Hawker From Australia, joined Aug 2004, 105 posts, RR: 0 Posted (9 years 10 months 3 days 23 hours ago) and read 4172 times:
Just noticed in the picture of the NASA 747 with the shuttle, it still seems to have all it's windows. So just wondering does it carry NASA personnel around and if not fitted with seats, how is the interior configured?
VirginFlyer From New Zealand, joined Sep 2000, 4579 posts, RR: 39
Reply 1, posted (9 years 10 months 3 days 23 hours ago) and read 4132 times:
I am pretty sure that they are only used for flying the shuttle around (and the occasional airshow appearance). As for the interior, it would appear to be empty other than seating in Zone A, and presumably on the upper deck:
Contrails From United States of America, joined Oct 2000, 1842 posts, RR: 0
Reply 3, posted (9 years 10 months 3 days 22 hours ago) and read 3967 times:
The first NASA 747 shuttle-carrier was purchased from AA and was modified at their maintenance center at TUL. I watched it do some touch and go's one day, just before AA turned it over to NASA. I also saw it one day a few years later when it stopped off at TUL. I don't remember why anymore, but I'll always remember watching it climb out with a fighter escort.
As beautiful as this bird is, it used over 100,000 pounds of jet fuel to get the shuttle back to Cape Cananeral the other day; and that doesn't include the fuel the fighter and KC-135 escort used. I enjoyed watching the plane at TUL, but watching it the other day made me sick when I thought about how much the fuel cost.
Spacecadet From United States of America, joined Sep 2001, 3865 posts, RR: 11
Reply 5, posted (9 years 10 months 3 days 19 hours ago) and read 3757 times:
There are two NASA shuttle carriers - 905 and 911. 905 was purchased in 1974 from AA and is a 747-100. 911 was purchased in the 1980's from JAL and is a 747SR.
I actually don't know which one ferried the Discovery back on the latest mission. (Edit: Just found a high-res image on NASA's site - it was 905.)
The interiors of these planes were gutted to save weight. I would think even covering the windows would just add a bit of unnecessary weight. There are already some pretty severe restrictions on flying these things with the shuttle attached - 250 knots max speed (or Mach 0.6), 13,000-15,000 ft. cruising altitude. And it always has to fly with about a 2 or 3 degree nose-up attitude when level. The shuttle itself does provide a little bit of extra lift with its wings so it's not like these planes need to lift the entire weight of the shuttle, but it's still quite a bit of extra bulk. (I don't know the exact number with the lift from the wings factored in.)
I remember watching the early shuttle carrier tests in the 1970's - back then they showed absolutely everything shuttle-related on live TV. I remember 905 was still painted in the AA livery for a while (just with the logos covered up, or sandblasted off). I've never seen 911 painted in JAL's livery - does anyone know what the original reg of this plane was?
FlagshipAZ From United States of America, joined Jan 2001, 3419 posts, RR: 13
Reply 7, posted (9 years 10 months 3 days 17 hours ago) and read 3579 times:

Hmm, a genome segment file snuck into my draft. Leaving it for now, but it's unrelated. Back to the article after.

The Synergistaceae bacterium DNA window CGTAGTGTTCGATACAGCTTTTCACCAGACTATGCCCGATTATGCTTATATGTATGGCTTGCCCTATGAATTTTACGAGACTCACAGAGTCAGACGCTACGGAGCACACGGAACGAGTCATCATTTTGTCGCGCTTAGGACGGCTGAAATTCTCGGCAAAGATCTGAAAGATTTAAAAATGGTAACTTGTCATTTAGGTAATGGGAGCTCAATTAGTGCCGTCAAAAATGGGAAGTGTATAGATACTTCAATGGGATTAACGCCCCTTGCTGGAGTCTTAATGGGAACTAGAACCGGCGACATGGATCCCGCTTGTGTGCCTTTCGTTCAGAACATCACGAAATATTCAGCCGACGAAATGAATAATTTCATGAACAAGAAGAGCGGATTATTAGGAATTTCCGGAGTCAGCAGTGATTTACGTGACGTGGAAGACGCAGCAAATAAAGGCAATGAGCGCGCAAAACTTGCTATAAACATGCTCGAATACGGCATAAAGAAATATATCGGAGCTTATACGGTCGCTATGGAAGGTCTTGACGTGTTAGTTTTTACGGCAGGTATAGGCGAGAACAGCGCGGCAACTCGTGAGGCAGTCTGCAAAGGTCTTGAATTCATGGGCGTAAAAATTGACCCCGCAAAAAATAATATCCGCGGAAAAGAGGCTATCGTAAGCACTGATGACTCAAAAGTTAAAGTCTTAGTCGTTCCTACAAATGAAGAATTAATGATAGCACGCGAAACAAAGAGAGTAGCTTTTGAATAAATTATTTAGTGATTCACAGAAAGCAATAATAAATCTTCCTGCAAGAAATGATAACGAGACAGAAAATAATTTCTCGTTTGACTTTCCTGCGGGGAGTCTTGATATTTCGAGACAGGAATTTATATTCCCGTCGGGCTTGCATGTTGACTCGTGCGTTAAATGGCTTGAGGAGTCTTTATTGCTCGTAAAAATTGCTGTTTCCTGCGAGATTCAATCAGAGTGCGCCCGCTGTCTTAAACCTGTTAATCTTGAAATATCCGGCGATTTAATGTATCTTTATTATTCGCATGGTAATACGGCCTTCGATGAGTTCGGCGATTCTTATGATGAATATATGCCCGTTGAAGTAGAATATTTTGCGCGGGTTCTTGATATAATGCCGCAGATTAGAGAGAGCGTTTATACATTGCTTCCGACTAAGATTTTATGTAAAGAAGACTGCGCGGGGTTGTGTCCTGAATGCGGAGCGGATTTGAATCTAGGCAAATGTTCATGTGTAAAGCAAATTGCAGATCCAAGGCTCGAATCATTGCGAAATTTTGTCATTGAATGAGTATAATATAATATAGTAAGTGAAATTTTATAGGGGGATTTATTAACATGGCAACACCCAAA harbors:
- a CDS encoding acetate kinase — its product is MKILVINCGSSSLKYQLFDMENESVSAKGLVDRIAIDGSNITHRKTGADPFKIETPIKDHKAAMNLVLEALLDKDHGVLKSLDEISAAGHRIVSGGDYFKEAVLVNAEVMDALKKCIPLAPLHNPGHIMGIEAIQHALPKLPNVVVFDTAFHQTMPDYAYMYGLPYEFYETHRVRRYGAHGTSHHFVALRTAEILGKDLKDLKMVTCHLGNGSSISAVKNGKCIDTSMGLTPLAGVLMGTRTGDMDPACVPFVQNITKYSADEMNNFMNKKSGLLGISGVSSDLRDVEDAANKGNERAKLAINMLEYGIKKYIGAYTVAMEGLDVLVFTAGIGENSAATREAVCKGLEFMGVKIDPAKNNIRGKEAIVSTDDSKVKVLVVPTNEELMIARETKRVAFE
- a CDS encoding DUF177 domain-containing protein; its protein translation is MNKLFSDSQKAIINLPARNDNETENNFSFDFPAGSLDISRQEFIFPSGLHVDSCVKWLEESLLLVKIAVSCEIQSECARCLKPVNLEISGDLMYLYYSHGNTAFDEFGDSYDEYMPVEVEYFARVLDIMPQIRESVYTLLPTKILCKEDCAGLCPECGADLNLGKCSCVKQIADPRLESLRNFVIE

The original registrations of both of NASA's 747 shuttle carriers are...
N9668, the 747-123 now known as N905NA. Line #86, first flight 1970.
JA8117, the 747SR-81 now known as N911NA. Line #221, first flight 1973.
"Beer is living proof that God loves us and wants us to be happy." --Ben Franklin
TomFoolery From Austria, joined Jan 2004, 543 posts, RR: 2
Reply 9, posted (9 years 10 months 3 days 15 hours ago) and read 3405 times:
The original space shuttle, The Enterprise, was used for test purposes, ,but was never used in space. Some of the landing and flight tests involved hauling it up to (i think) 10,000 ft on the back of the 747, and letting it glide (keep in mind this is similiar to letting a slightly aerodynamic brick glide off of the plane). The enterprise is or will be displayed at the Smithsonian A&S museum Udvar Hazy Ctr at IAD.
I could only imagine that such a flight would take a great deal of cajones on the part of both flight crews.
The weight has changed some since then, with some weight reduced inside but gained back in equipment needed to dock at the Space Station. Discovery was probably well over 200,000 lbs. during her recent return to Kennedy Space Center.
The Boeing 747s are heavily modified to carry the Space Shuttles.
Quoting BA747400 (Reply 8):
Wow, what is going on in this pic?! The space shuttle has dismounted from the 741! Do they land separately? (Forgive me if this is an obvious answer...)
NASA conducted a series of Approach and Landing Tests (ALT) at Edwards Air Force Base, California in 1977. The program culminated in five free flights, with Enterprise released off the back of the 747.
Thorny From , joined Dec 1969, posts, RR:
Reply 12, posted (9 years 10 months 3 days 6 hours ago) and read 3248 times:
Quoting SATL382G (Reply 11):
On Letterman a few nights ago Collins said Discovery weighed 227000lbs at landing. Ferry weight was that less propellants offloaded & crew cabin items removed.
Yep. Checking back, most of the Station resupply mission landing weights are in the neighborhood of 225,000 lbs. Those "empty weights" I gave must be about 10,000 lbs. higher now, because that from 227,000 lbs. would give a payload weight of 55,000 lbs. but the Shuttle is only capable of around 45,000 lbs. to the Space Station.